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Rick wrote 01/13/2018 at 02:25 point

Anyone having issues with Maps showing up? The Radar works, but google maps no longer showing. Just started doing it. Not sure where to start.

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Wayne Westfield wrote 01/21/2018 at 00:30 point

Hi, I just got done today and what I am seeing is a Gray background with specks here and there on a loop but no map details with WU int he right hand lower corner.  I also tried the example configs and they do the same thing.

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Wayne Westfield wrote 01/22/2018 at 01:01 point

Hi Rick,

I just found that if I remove the google API key from the APIKeys.py that everything works now.

Good luck.

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kirtiabhay wrote 12/31/2017 at 23:10 point

Hi Kevin, This is really great project with time, weather and radar precision...thanks for detailed instruction and I made it work exactly what shown here. It is working also at boot up but just have a question if you could guide me how to run this PiClock at given interval. I have some other slideshows which I would like to run on-screen with PiClock at certain interval concurrently running by switching from piclock to slideshow and vice-versa. I am trying to make an interactive display with time interval showing both slideshow and PiClock. Thanks a lot and appreciate your help.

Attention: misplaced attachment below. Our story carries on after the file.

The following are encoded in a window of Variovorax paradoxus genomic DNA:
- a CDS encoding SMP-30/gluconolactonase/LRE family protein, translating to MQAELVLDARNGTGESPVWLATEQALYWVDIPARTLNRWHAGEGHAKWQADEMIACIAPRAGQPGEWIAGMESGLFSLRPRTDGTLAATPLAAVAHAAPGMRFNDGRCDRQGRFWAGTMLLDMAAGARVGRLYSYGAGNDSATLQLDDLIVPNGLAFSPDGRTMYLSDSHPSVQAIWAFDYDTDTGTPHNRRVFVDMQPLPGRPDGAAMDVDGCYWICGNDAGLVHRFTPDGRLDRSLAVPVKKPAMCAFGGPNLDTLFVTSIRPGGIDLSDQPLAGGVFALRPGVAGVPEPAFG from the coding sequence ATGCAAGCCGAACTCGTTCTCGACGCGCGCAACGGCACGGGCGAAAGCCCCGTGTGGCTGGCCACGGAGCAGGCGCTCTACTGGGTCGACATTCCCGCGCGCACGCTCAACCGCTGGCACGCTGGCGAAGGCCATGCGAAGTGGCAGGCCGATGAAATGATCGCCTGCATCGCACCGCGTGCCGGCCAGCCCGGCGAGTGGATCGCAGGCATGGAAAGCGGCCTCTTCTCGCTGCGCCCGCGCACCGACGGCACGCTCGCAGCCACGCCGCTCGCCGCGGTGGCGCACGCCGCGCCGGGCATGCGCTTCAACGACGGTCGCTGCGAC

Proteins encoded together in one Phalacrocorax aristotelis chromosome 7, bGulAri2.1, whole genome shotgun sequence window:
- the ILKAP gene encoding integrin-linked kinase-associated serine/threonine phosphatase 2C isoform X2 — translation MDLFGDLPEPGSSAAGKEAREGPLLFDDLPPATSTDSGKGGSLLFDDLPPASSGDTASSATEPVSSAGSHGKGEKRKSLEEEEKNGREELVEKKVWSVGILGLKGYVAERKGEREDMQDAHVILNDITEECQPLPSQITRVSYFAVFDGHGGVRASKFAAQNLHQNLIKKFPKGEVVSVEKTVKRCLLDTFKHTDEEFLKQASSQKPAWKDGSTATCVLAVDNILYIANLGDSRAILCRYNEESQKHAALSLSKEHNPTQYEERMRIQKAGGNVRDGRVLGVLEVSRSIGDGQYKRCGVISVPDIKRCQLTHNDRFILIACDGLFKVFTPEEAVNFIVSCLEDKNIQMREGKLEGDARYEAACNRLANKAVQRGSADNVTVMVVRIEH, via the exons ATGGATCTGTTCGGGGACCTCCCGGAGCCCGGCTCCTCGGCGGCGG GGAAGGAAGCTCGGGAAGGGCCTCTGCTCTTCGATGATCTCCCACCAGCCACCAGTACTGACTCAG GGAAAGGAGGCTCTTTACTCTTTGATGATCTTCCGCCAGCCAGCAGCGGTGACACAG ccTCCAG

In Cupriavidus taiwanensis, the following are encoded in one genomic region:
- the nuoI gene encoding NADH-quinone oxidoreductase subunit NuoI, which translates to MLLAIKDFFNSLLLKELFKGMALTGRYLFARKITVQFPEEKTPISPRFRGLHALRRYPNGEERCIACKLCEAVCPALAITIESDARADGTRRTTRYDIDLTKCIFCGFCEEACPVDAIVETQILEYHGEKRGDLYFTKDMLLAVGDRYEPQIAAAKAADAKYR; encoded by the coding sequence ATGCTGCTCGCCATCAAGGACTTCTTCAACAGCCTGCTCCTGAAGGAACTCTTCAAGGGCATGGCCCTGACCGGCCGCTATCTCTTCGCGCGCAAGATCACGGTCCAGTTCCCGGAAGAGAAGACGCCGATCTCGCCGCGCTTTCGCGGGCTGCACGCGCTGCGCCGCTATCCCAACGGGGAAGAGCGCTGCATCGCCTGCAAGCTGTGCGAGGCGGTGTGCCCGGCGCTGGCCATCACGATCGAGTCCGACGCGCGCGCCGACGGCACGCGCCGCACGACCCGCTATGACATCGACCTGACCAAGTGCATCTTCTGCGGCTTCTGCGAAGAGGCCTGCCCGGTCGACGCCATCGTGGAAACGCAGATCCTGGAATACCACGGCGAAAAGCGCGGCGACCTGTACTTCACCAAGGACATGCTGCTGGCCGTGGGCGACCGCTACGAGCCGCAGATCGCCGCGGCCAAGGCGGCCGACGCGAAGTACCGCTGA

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pmk2510968 wrote 12/20/2017 at 20:05 point

I have the import error: no module named apikeys when I tried to run it, any help please?

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duncan.galloway wrote 12/08/2017 at 08:54 point

Hi Kevin, great project, worked very well for me! I want to show the conditions and time for a different location (and different time zone). The location is easy to configure with the relevant location in Config.py, but I don't want to have to set my system clock for the different zone to display the time there. How do I show the time in another zone?

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bethwalker15 wrote 12/06/2017 at 02:32 point

Over the last 3 days our Piclock has suddenly started exceeding the number of allowed calls for my WU API key.  We've regenerated the key and the problem still exists. Any suggestions?

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paul wrote 12/05/2017 at 20:23 point

Just a simple question, does this display show weather alerts for the area?

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spenser_snyder wrote 11/20/2017 at 03:52 point

How does one get rid of the Analog Clock in order to Show the time in Digit Form?

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wypfl9 wrote 11/09/2017 at 16:03 point

Love it .. is it possible too show additional time zones on the left and or a newsfeed?

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gdm44752 wrote 09/30/2017 at 20:18 point

Thanks buddy! It's a nice and simple idea and construction. I just made one for my self, we have it in the living room connected to the TV, anytime we want to check the weather we just switch to the HDMI port and voila! :) just in case I made a video-journey during my experience in this project